Suns doomed by cold shooting in loss to Blazers

PHOENIX — The Suns in recent weeks went from a team that played at warp speed to a more smash-mouth version, and a couple important elements of that circumstantial shift were on display Friday night.

With Brandon Knight’s balky left ankle necessitating the continuation of Phoenix’s jumbo lineup, the visiting Portland Trail Blazers were harassed into shooting a crummy 40.4 percent from the field. And with fewer, fast-paced possessions — underscored by a lean toward posting up his larger teammates — Suns point guard Eric Bledsoe played almost 39 minutes without a turnover.

But another recent (and alarming) trend doomed the Suns, whose 87-81 loss to the Blazers — Portland’s first victory here since 2010 — dropped the home team’s record to 38-35, and left it 3.5 games from the Western Conference’s final playoff ticket. The Suns shot 37 percent from the field.

For any reasonable chance to make up the ground in the standings, the Suns will have to shoot much more accurately than they managed against Portland.

Please note: With nine regular-season games left, Sunday’s home game against the eighth-seeded Oklahoma City Thunder will either be a temporary resuscitation or something close to a flat line.

It’s certainly nice the Suns’ bigger lineup — 6-foot-9 Marcus Morris replacing the 6-3 Knight — can finish defensive stops with rebounds and stymie an opponent’s offensive rhythm by being able to switch on screens with minimal drop off. Eventually, though, the Suns have to score more efficiently.

"We needed more shooting in there," Suns coach Jeff Hornacek said. "We’re not making shots; our shooting percent has been horrible since the All-Star break."

For the record, Hornacek made that statement after an inquiry regarding his breaking the in-case-of-emergency glass on Gerald Green for the second game in a row. Before running low on fuel, Green made 4 of 9 shots — including 2 of 4 from behind the arc — and provided 12 points.

But the Morris twins combined to make 14 of 35 shots, which more than offset their 21 rebounds (a dozen by Marcus).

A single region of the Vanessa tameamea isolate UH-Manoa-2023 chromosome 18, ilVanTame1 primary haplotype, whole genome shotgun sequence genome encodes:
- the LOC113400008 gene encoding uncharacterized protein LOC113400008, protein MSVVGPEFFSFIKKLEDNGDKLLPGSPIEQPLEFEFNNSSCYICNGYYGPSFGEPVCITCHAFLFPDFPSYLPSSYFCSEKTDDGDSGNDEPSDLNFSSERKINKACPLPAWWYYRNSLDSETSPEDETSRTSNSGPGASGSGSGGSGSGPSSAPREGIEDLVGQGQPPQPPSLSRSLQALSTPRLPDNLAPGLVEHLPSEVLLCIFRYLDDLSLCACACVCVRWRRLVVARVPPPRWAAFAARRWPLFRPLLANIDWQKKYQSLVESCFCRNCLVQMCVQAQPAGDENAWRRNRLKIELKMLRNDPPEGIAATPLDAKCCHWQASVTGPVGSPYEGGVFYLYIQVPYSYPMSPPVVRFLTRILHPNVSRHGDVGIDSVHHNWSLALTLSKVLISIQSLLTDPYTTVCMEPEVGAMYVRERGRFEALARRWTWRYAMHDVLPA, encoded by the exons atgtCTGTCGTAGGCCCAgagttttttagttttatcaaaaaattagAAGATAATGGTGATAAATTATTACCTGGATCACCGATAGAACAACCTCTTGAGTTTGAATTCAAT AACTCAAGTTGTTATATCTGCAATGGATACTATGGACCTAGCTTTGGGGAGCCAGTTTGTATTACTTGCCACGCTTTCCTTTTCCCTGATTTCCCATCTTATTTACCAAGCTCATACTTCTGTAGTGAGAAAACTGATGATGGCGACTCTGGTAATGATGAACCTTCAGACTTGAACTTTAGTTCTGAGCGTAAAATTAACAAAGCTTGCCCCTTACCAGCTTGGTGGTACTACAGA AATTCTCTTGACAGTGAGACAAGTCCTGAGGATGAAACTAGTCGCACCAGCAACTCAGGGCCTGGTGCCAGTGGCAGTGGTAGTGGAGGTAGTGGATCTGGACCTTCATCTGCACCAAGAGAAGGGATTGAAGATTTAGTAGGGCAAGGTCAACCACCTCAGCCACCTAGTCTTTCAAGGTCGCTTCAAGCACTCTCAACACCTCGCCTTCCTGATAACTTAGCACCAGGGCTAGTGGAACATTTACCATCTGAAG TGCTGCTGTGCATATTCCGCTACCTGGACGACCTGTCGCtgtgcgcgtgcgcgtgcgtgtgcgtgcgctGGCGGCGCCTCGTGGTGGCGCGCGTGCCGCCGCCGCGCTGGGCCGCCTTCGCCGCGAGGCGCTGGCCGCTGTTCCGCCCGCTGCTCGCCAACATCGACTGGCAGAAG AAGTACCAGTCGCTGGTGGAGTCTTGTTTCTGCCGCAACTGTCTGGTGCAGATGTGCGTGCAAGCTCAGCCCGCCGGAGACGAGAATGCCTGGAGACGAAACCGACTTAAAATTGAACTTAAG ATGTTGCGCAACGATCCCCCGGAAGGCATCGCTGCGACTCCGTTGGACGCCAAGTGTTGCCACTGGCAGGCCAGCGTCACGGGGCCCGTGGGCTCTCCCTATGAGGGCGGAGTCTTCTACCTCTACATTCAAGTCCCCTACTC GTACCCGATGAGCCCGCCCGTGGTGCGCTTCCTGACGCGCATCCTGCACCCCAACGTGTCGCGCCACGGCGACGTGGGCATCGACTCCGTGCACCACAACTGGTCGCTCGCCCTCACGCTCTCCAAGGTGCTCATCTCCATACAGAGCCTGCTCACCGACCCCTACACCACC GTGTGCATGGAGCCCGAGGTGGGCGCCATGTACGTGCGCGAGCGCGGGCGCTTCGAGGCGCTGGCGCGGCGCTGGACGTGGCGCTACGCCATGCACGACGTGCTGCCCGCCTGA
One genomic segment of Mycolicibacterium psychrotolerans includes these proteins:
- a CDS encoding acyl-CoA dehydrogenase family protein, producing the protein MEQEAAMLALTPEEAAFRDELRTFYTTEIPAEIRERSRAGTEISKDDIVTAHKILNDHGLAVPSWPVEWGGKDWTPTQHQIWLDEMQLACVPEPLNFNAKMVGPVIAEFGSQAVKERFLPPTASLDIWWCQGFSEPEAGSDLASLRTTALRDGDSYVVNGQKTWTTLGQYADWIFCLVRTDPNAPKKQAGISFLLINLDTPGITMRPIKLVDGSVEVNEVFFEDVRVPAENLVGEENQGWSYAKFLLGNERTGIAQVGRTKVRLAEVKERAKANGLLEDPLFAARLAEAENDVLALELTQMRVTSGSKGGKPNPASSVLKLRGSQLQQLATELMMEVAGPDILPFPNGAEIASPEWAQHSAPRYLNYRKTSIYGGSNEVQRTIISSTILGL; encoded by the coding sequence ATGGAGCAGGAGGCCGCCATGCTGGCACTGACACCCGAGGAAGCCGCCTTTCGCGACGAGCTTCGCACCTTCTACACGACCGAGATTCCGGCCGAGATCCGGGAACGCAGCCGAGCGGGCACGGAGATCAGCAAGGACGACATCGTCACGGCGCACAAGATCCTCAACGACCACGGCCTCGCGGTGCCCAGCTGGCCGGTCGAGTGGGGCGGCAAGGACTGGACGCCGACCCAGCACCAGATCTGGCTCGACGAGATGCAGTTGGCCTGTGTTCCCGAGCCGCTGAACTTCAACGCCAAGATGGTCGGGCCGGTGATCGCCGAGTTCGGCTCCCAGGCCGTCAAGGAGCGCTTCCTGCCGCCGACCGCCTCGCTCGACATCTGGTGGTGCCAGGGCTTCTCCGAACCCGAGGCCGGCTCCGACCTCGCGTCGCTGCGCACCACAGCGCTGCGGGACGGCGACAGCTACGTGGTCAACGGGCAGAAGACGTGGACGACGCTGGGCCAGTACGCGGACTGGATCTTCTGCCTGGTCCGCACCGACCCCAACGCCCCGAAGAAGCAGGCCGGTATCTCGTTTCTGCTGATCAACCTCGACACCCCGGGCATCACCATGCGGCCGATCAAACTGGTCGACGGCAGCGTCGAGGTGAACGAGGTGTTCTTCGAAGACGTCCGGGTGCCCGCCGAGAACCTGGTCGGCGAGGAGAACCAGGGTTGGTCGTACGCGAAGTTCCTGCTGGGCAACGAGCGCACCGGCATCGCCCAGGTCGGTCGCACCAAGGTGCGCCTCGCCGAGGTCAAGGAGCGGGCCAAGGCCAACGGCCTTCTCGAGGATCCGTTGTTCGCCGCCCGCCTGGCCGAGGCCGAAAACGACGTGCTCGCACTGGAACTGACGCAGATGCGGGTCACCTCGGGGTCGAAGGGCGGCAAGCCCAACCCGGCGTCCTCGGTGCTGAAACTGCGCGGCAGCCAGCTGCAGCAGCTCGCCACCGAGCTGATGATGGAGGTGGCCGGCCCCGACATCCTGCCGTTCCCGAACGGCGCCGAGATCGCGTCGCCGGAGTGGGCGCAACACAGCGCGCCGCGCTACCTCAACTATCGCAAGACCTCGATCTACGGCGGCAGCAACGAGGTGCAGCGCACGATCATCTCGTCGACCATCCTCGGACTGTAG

Trail Blazers 87, Suns 81

Bledsoe, who shot pretty well while battling stomach flu two nights earlier, missed 10 of his 15 attempts, powerfully mitigating that clean turnover sheet.

"I thought they were great shots," Bledsoe said in reference to the looks his team generated against the Blazer, "they just didn’t fall. Everybody got a good look at the rim and they were missing, especially me."

Although he’s been encouraged to pull from mid-range after turning the corner on ball screens, the Blazers’ defense was designed to give Bledsoe all he could eat. As a franchise dedicated to finding tactical advantages in analytics, Portland readily gave up those mid-range looks.

"Yeah, the way they play back," Hornacek said, "we’ve had good success in the past just coming off and shooting it in. Eric didn’t make many and Brandon wasn’t in there to do it, either. That’s what they’re going to live and die with, giving you that shot. If we had another shooter there, that position would come off and maybe it was easier."

Blazers All-Star power forward LaMarcus Aldridge scored 12 points in the first quarter and 12 in the fourth. He made 12 of 14 shots in those two periods.

"The game came down to LaMarcus hitting turn-around Js," Marcus Morris said. "That’s the bottom line. He’s a good player. I mean, we stuck to the game plan and we gave him tough shots, fading away from the elbow."

Any notion of making a strategic change to thwart Aldridge in the fourth was complicated by what happened in the second and third quarters. Aldridge was a rotten 1 of 12 and managed just three points in those periods.

"He had 27 points," Hornacek said. "That’s a good night, but he had to make 13 shots. We didn’t give him any free throws, so we kept him out of there. That’s why we were coming late. If he was going to overpower us inside, then we had help over there.

"We went to trap him late, but they did that late in the first half when we did it and then he kicked it around for three, so you’re kind of picking the poison."

Aldridge threw in several fourth-quarter daggers to close out the Suns. But he entered the fourth shooting 7 of 20, with teammate Damian Lillard checking in at 3 of 11 (he finished 4 of 15). So with Portland’s two guns under wraps for the most part, the Suns managed to scrape together a six-point lead through three quarters.

"I thought the end of the third quarter, beginning of the fourth quarter, we missed five or six wide-open, easy shots," Hornacek said. "We make those, we build it up to 10, 12 points and then maybe it’s a different story. But we couldn’t make any shots. They looked wide open to me. They (Blazers) made them, we didn’t."

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